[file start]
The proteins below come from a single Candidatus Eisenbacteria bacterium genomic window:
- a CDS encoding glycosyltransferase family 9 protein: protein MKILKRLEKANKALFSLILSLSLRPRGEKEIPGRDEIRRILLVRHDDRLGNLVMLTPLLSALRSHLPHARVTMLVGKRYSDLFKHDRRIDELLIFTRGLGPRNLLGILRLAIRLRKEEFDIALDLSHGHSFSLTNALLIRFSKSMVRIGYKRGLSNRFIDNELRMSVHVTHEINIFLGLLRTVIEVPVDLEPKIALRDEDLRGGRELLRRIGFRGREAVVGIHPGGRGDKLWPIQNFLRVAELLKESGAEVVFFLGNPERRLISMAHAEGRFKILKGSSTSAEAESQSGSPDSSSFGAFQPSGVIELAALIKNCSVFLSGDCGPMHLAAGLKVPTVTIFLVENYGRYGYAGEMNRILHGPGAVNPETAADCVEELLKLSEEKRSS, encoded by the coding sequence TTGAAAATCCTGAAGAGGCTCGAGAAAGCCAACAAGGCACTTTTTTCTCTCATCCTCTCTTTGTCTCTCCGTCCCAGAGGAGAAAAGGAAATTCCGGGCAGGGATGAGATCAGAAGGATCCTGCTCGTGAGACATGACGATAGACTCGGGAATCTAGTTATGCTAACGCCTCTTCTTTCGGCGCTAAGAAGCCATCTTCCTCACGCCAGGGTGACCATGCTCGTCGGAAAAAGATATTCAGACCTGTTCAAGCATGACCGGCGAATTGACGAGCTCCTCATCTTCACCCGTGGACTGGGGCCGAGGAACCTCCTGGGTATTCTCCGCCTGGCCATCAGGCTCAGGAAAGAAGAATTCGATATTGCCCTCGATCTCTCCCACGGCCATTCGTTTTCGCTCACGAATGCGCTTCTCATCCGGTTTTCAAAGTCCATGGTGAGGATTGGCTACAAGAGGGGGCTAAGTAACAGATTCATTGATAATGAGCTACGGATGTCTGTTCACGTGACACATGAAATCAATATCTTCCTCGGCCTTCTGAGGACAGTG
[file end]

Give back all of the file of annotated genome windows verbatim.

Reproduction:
The proteins below come from a single Candidatus Eisenbacteria bacterium genomic window:
- a CDS encoding glycosyltransferase family 9 protein: protein MKILKRLEKANKALFSLILSLSLRPRGEKEIPGRDEIRRILLVRHDDRLGNLVMLTPLLSALRSHLPHARVTMLVGKRYSDLFKHDRRIDELLIFTRGLGPRNLLGILRLAIRLRKEEFDIALDLSHGHSFSLTNALLIRFSKSMVRIGYKRGLSNRFIDNELRMSVHVTHEINIFLGLLRTVIEVPVDLEPKIALRDEDLRGGRELLRRIGFRGREAVVGIHPGGRGDKLWPIQNFLRVAELLKESGAEVVFFLGNPERRLISMAHAEGRFKILKGSSTSAEAESQSGSPDSSSFGAFQPSGVIELAALIKNCSVFLSGDCGPMHLAAGLKVPTVTIFLVENYGRYGYAGEMNRILHGPGAVNPETAADCVEELLKLSEEKRSS, encoded by the coding sequence TTGAAAATCCTGAAGAGGCTCGAGAAAGCCAACAAGGCACTTTTTTCTCTCATCCTCTCTTTGTCTCTCCGTCCCAGAGGAGAAAAGGAAATTCCGGGCAGGGATGAGATCAGAAGGATCCTGCTCGTGAGACATGACGATAGACTCGGGAATCTAGTTATGCTAACGCCTCTTCTTTCGGCGCTAAGAAGCCATCTTCCTCACGCCAGGGTGACCATGCTCGTCGGAAAAAGATATTCAGACCTGTTCAAGCATGACCGGCGAATTGACGAGCTCCTCATCTTCACCCGTGGACTGGGGCCGAGGAACCTCCTGGGTATTCTCCGCCTGGCCATCAGGCTCAGGAAAGAAGAATTCGATATTGCCCTCGATCTCTCCCACGGCCATTCGTTTTCGCTCACGAATGCGCTTCTCATCCGGTTTTCAAAGTCCATGGTGAGGATTGGCTACAAGAGGGGGCTAAGTAACAGATTCATTGATAATGAGCTACGGATGTCTGTTCACGTGACACATGAAATCAATATCTTCCTCGGCCTTCTGAGGACAGTG